Who to Pray To

It is stated specifically in Matthew 6:6 who all Christians should pray to.  But Matthew 6:5-15 tells us not only who to pray to but what to pray and why.


Matthew 6:5-15

5 “And when you pray, you shall not be like the hypocrites. For they love to pray standing in the synagogues and on the corners of the streets, that they may be seen by men. Assuredly, I say to you, they have their reward. 6 But you, when you pray, go into your room, and when you have shut your door, pray to your Father who is in the secret place; and your Father who sees in secret will reward you openly. 7 And when you pray, do not use vain repetitions as the heathen do. For they think that they will be heard for their many words.

8 “Therefore do not be like them. For your Father knows the things you have need of before you ask Him. 9 In this manner, therefore, pray:

     Our Father in heaven,

     Hallowed be Your name.

10      Your kingdom come.

     Your will be done

     On earth as it is in heaven.

11      Give us this day our daily bread.

12     And forgive us our debts,

     As we forgive our debtors.

13      And do not lead us into temptation,

     But deliver us from the evil one.

     For Yours is the kingdom and the power and the glory forever. Amen.

14 “For if you forgive men their trespasses, your heavenly Father will also forgive you. 15 But if you do not forgive men their trespasses, neither will your Father forgive your trespasses.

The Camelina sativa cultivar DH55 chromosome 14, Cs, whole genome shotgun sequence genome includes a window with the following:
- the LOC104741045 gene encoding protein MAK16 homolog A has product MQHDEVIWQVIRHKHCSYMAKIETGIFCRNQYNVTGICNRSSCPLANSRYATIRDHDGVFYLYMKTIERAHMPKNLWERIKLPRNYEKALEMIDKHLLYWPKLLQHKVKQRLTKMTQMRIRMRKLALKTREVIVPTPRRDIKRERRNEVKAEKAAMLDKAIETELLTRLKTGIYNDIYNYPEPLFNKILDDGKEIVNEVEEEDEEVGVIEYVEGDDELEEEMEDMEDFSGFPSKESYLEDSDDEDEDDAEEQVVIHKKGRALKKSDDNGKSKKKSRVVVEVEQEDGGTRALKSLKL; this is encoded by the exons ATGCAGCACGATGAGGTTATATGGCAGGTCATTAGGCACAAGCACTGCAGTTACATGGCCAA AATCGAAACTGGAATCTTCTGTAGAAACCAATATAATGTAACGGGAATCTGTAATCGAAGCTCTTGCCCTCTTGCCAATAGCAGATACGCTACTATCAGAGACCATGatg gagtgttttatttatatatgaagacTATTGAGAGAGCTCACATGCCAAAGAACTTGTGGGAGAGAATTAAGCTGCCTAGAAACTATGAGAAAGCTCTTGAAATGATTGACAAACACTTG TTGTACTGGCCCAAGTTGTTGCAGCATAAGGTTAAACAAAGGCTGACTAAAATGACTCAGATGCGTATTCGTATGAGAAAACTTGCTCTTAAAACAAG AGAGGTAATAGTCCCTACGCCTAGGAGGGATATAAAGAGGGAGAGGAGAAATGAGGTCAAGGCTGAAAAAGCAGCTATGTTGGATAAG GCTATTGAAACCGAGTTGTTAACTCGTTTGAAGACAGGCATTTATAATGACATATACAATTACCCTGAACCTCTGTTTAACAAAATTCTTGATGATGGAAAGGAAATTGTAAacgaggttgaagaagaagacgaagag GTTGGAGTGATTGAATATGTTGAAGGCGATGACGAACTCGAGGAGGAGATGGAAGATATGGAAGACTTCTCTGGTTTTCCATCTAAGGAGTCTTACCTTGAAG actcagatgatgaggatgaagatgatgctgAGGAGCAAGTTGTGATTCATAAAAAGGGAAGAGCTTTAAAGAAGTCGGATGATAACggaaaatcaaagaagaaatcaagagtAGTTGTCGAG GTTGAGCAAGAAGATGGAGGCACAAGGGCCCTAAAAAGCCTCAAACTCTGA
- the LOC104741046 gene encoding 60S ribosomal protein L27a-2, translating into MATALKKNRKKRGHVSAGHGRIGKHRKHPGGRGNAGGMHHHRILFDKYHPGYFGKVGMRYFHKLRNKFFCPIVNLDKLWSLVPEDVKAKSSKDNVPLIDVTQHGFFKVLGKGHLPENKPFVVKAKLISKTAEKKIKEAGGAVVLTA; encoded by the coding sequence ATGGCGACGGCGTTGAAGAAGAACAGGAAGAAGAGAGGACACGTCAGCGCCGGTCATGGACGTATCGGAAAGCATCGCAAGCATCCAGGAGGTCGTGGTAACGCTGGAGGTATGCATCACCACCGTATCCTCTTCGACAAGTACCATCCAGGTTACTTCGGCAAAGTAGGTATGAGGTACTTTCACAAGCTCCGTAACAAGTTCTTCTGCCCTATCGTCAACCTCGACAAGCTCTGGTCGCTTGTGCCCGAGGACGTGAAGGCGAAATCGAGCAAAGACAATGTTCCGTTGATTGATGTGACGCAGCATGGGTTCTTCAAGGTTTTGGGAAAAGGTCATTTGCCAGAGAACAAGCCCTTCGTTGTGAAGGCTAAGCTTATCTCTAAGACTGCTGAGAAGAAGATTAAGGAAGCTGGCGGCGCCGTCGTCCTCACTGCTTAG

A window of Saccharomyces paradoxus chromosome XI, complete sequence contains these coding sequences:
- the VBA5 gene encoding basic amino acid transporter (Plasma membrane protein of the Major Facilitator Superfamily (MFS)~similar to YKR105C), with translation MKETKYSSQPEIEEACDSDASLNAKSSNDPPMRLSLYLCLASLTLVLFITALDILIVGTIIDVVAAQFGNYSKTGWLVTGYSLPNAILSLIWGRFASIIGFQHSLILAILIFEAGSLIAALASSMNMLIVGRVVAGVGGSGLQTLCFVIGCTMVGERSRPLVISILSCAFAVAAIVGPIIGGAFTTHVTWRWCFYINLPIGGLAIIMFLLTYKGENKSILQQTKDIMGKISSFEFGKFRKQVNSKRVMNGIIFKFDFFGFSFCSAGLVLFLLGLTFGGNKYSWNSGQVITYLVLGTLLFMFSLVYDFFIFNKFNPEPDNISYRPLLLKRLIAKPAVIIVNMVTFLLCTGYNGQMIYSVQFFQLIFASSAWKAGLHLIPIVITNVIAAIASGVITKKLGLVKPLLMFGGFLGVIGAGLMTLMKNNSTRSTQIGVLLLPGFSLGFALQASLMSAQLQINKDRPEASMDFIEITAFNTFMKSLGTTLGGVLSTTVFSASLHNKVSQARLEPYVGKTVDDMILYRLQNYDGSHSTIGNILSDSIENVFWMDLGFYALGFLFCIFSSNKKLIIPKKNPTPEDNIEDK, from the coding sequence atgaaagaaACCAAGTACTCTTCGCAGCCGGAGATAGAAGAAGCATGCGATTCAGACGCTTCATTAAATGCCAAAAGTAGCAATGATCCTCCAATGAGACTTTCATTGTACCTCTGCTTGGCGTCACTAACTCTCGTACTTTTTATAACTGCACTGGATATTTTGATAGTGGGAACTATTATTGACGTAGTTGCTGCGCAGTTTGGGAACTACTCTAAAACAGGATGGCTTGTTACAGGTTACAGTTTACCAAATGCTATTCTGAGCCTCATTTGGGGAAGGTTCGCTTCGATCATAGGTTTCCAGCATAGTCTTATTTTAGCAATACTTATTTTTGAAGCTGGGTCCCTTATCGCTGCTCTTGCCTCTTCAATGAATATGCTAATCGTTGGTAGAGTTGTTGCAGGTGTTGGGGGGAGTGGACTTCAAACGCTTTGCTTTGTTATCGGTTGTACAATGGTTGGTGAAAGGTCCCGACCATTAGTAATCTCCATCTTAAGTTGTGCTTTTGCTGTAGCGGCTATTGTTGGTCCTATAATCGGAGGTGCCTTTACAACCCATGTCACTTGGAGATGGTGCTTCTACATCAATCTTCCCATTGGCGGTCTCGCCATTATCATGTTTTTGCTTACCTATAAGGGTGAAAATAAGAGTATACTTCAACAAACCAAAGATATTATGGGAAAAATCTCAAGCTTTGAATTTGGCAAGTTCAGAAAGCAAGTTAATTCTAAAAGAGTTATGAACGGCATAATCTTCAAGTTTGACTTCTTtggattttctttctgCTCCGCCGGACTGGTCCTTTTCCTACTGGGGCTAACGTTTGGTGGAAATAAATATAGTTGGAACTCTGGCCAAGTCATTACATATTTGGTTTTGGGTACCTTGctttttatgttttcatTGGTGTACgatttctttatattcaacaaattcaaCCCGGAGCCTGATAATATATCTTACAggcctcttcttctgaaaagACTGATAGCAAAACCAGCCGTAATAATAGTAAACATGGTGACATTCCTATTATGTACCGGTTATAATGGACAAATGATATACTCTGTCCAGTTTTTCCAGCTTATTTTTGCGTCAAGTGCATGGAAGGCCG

Commentary: 6:5-15 (Luke 11:2-4). Jesus then spoke about the practice of prayer, which the Pharisees loved to perform publicly. Rather than making prayer a matter between an individual and God, the Pharisees had turned it into an act to be seen by men—again, to demonstrate their supposed righteousness. Their prayers were directed not to God but to other men, and consisted of long, repetitive phrases (Matt. 6:7).

Jesus condemned such practices. Prayer should be addressed to your Father, who is unseen (cf. John 1:18; 1 Tim. 1:17) and who knows what you need (Matt. 6:8); it is not “to be seen by men.” But Jesus also presented a model prayer for His disciples to follow. This prayer is commonly called “the Lord’s Prayer,” but it is actually “the disciples’ prayer.” This prayer, which is repeated by many Christians, contains elements that are important for all praying: (1) Prayer is to begin with worship. God is addressed as Our Father in heaven. Worship is the essence of all prayer. (In vv. 1-18 Jesus used the word “Father” 10 times! Only those who have true inner righteousness can address God in that way in worship.) (2) Reverence is a second element of prayer, for God’s name is to be hallowed, that is, revered (hagiasthētō). (3) The desire for God’s kingdom—Your kingdom come—is based on the assurance that God will fulfill all His covenant promises to His people. (4) Prayer is to include the request that His will be accomplished today on earth as it is being accomplished in heaven, that is, fully and willingly. (5) Petition for personal needs such as daily food is also to be a part of prayer. “Daily” means “sufficient for today.” (6) Requests regarding spiritual needs, such as forgiveness, are included too. This implies that the petitioner has already forgiven those who had offended him. Sins (cf. Luke 11:4), as moral debts, reveal one’s shortcomings before God. (7) Believers recognize their spiritual weakness as they pray for deliverance from temptation to evil (cf. James 1:13-14).